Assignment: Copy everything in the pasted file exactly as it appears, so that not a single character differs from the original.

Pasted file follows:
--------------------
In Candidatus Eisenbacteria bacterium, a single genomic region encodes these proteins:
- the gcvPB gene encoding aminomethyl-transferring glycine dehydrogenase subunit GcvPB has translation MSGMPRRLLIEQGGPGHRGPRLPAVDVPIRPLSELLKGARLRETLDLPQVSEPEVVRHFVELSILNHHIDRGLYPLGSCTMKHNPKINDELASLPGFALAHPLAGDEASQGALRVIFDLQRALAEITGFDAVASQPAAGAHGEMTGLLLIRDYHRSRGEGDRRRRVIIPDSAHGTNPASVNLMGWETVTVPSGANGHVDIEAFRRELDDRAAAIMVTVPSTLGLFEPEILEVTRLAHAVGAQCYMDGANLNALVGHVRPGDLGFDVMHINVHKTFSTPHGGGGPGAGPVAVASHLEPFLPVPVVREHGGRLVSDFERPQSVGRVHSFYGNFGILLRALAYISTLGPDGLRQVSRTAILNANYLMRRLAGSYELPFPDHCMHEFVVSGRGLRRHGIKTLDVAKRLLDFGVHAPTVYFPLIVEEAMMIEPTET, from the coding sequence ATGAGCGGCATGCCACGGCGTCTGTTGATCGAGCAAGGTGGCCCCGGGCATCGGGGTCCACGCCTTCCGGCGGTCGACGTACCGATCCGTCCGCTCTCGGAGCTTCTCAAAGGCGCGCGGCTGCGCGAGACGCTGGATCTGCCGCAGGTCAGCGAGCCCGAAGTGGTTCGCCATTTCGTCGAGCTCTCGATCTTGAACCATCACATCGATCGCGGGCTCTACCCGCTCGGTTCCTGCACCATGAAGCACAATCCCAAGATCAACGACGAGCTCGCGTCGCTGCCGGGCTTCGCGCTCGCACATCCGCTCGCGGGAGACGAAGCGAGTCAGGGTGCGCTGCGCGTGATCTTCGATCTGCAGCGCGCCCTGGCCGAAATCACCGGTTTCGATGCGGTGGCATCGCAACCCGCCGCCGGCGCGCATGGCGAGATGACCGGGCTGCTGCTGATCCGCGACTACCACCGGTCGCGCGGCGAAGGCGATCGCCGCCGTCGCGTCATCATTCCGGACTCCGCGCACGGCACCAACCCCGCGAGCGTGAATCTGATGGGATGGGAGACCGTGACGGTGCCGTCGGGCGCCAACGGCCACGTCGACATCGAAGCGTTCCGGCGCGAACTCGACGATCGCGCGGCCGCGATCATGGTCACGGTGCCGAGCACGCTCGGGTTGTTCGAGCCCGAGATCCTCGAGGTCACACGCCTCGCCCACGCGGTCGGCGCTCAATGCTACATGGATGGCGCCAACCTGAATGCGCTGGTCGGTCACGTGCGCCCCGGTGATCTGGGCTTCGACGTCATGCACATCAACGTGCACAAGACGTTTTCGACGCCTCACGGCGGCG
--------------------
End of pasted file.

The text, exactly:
In Candidatus Eisenbacteria bacterium, a single genomic region encodes these proteins:
- the gcvPB gene encoding aminomethyl-transferring glycine dehydrogenase subunit GcvPB has translation MSGMPRRLLIEQGGPGHRGPRLPAVDVPIRPLSELLKGARLRETLDLPQVSEPEVVRHFVELSILNHHIDRGLYPLGSCTMKHNPKINDELASLPGFALAHPLAGDEASQGALRVIFDLQRALAEITGFDAVASQPAAGAHGEMTGLLLIRDYHRSRGEGDRRRRVIIPDSAHGTNPASVNLMGWETVTVPSGANGHVDIEAFRRELDDRAAAIMVTVPSTLGLFEPEILEVTRLAHAVGAQCYMDGANLNALVGHVRPGDLGFDVMHINVHKTFSTPHGGGGPGAGPVAVASHLEPFLPVPVVREHGGRLVSDFERPQSVGRVHSFYGNFGILLRALAYISTLGPDGLRQVSRTAILNANYLMRRLAGSYELPFPDHCMHEFVVSGRGLRRHGIKTLDVAKRLLDFGVHAPTVYFPLIVEEAMMIEPTET, from the coding sequence ATGAGCGGCATGCCACGGCGTCTGTTGATCGAGCAAGGTGGCCCCGGGCATCGGGGTCCACGCCTTCCGGCGGTCGACGTACCGATCCGTCCGCTCTCGGAGCTTCTCAAAGGCGCGCGGCTGCGCGAGACGCTGGATCTGCCGCAGGTCAGCGAGCCCGAAGTGGTTCGCCATTTCGTCGAGCTCTCGATCTTGAACCATCACATCGATCGCGGGCTCTACCCGCTCGGTTCCTGCACCATGAAGCACAATCCCAAGATCAACGACGAGCTCGCGTCGCTGCCGGGCTTCGCGCTCGCACATCCGCTCGCGGGAGACGAAGCGAGTCAGGGTGCGCTGCGCGTGATCTTCGATCTGCAGCGCGCCCTGGCCGAAATCACCGGTTTCGATGCGGTGGCATCGCAACCCGCCGCCGGCGCGCATGGCGAGATGACCGGGCTGCTGCTGATCCGCGACTACCACCGGTCGCGCGGCGAAGGCGATCGCCGCCGTCGCGTCATCATTCCGGACTCCGCGCACGGCACCAACCCCGCGAGCGTGAATCTGATGGGATGGGAGACCGTGACGGTGCCGTCGGGCGCCAACGGCCACGTCGACATCGAAGCGTTCCGGCGCGAACTCGACGATCGCGCGGCCGCGATCATGGTCACGGTGCCGAGCACGCTCGGGTTGTTCGAGCCCGAGATCCTCGAGGTCACACGCCTCGCCCACGCGGTCGGCGCTCAATGCTACATGGATGGCGCCAACCTGAATGCGCTGGTCGGTCACGTGCGCCCCGGTGATCTGGGCTTCGACGTCATGCACATCAACGTGCACAAGACGTTTTCGACGCCTCACGGCGGCG